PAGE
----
One might pray for a coffee shop while driving in the Upper Peninsula’s interior, but all you’ll find are lonely gas stations in one-stop-light “towns.” Sometimes, you just have to make due with some beef jerky and an energy drink before walking 16 miles, but the crisp northern Michigan morning made up for any lack of food or drink. By the time I park at the trailhead in Munising Falls, I feel like a horse in the starting gates waiting for the sound of a gun.
At a pace that can comfortably called “Death March,” I blitz through the first eight miles, arriving by lunchtime at Miner’s Castle, which I’m sure is beautiful when it’s not full of fat people eating lunch. This is where their trip into one of Michigan’s most beautiful landscapes would end. Me? I have a date with the cliffs.
A few more miles later, and I realize I am minutes from what I’ve been longing for. The first sight of the grand lake hundreds of feet below you steals the wind from your chest. The trail bends around some trees and, quite suddenly, the only thing between you and Lake Superior’s icy blue waters is three steps and Michigan air. The sandstone cliffs jut in and out, never sheer, the erosion wearing lines in the rock like smiles do to a beautiful woman’s face. The base of the tan rock widens at the water line, the outline clear in the shimmering water. Some trees lean out over the chasm, their leaves gently slapping the cliff face.
The mosquitoes swarm and the promise of more beckons. Along the next five miles or so of trail, there will be a hundred such overlooks, every turn in the trail bringing a new point from which to ogle Michigan’s great rack. Every now and then, the blanket of the forest envelops the trail again only to spit you out onto a lonely beach a hundred feet above the lake where the water is invisible and only the horizon is there to greet you. I’d happily live on those beaches enduring whatever nature could throw at me.
But the summer heat holds me and is starting to wring me dry. My clothes are damp, my feet hurt and my eyes long for the sight of a tree growing out of a rock outcropping with the center somehow — as if by cannon blast and missing. When I reach it, the sand of Chapel Beach is comforting and the lake is calm, but the swarms of infernal mosquitoes seem destined to ruin this fine dinner of re-hydrated chicken fajitas. The tent becomes home and I fall asleep listening to the blustery winds whipping through the trees.
I wake the next morning knowing I would soon face one of the sternest tests of my life. Another 16 mile walk back to the car awaited me and I curse my decision making.
“Why the hell didn’t you just park at Miner’s Castle and save yourself 16 miles?” I ask, starting the soon-to-be-troublesome habit of speaking to myself while alone on the trail.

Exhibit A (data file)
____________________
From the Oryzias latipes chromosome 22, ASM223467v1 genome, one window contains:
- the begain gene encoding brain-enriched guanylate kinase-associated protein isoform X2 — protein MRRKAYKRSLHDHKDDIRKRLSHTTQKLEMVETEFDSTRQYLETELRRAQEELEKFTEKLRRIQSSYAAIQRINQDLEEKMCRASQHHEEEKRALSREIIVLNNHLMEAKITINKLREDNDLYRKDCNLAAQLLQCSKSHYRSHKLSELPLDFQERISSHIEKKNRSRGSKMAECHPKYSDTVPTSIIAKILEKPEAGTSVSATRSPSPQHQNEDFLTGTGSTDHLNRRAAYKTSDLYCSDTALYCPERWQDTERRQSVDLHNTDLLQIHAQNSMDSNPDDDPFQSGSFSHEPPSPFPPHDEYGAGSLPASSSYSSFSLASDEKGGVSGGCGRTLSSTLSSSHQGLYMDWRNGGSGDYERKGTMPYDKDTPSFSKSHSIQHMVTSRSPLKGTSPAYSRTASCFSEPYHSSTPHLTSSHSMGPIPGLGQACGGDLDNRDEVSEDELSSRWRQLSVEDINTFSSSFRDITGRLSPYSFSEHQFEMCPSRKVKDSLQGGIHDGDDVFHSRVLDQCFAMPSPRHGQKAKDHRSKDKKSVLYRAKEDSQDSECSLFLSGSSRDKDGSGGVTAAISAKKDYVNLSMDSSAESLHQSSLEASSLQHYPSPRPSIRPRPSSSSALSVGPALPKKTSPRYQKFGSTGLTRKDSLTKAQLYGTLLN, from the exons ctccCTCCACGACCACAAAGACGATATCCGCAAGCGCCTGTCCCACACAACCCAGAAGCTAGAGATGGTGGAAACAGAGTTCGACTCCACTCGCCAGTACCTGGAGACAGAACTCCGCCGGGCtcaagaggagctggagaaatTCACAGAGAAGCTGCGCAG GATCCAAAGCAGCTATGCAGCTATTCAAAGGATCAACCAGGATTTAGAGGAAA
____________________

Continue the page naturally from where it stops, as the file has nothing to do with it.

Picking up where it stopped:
In short order, my crippling fear of heights was washed away by the slightly dehydrated and completely fatigued urge to float on my back in the ice-cold lake. Within the first hour — a relatively straight forward hike to Mosquito Beach — I begin thinking there is, in fact, a difference between things you can do and things you should do.
But, there is no where else to go. And nothing else to do. So, I keep walking.
Apparently, the wind in this stretch of the southern Lake Superior coastline has Saturdays off. The sun rises high in the sky and the wind barely ruffles the leaves of the ancient trees that thankfully provide me shade. The heat falls on me. My mind grows tired, which always means my thoughts speed up. My mind is like the rapids of a river, moving fast but incredibly shallow. I lose myself in the drumbeat of my feet, moving ever onward.
It is a short time before Miner’s Beach, a sandy portion of the trail unprotected from the sun’s rays, when I stand over the beautiful cliffs and contemplate jumping. The greens of the trees contrast with the yellows of the sandstone; the reds, blacks, blues and greens of the minerals bleeding out inside the cliff face give the appearance of a master tossing paint on the earthen canvas. I pant like a dog, desperate for cool water and a respite from the June sweat.
“God it looks so good,” I say to myself, apparently no longer concerned with the two-way, one-person conversation.
The blue of Lake Superior, from that spot, can almost reach up and grab you. The depths of the freshwater sea are unfathomable. You stare at it and wonder who’s gone to rest there forever, what lives has she claimed and would it really be so bad if she claimed yours?
“I mean, what if you didn’t die? What if it was just really cold and nice?”
“Well, then how the hell would you get back? Are you going to flag down a tour boat? You’re sure as hell not swimming to Munising.”
“Yeah, and I’d lose my pack and all that too. If I lived and managed to get back to Munising, I’d have to come all the way out here and get it.”
“Exactly. Not worth it, man. Keep walking. Keep talking.”
And so I did. All the way back to Munising Falls, once again not bothering to take the side trail to see the actual waterfall because I was too exhausted, too ready to drink a Gatorade and get into sweatpants. Time goes by, but some things never change. The minute my boots hit the pavement and my eyes saw the Focus, waiting patiently as any good horse does, a smile crept across my face. I looked back into the forest – the place that tried to steal my breath away from me, the place that wrang me dry of damn near every drop of water in my body, the home of a place that pictures can’t do justice – and I missed it immediately.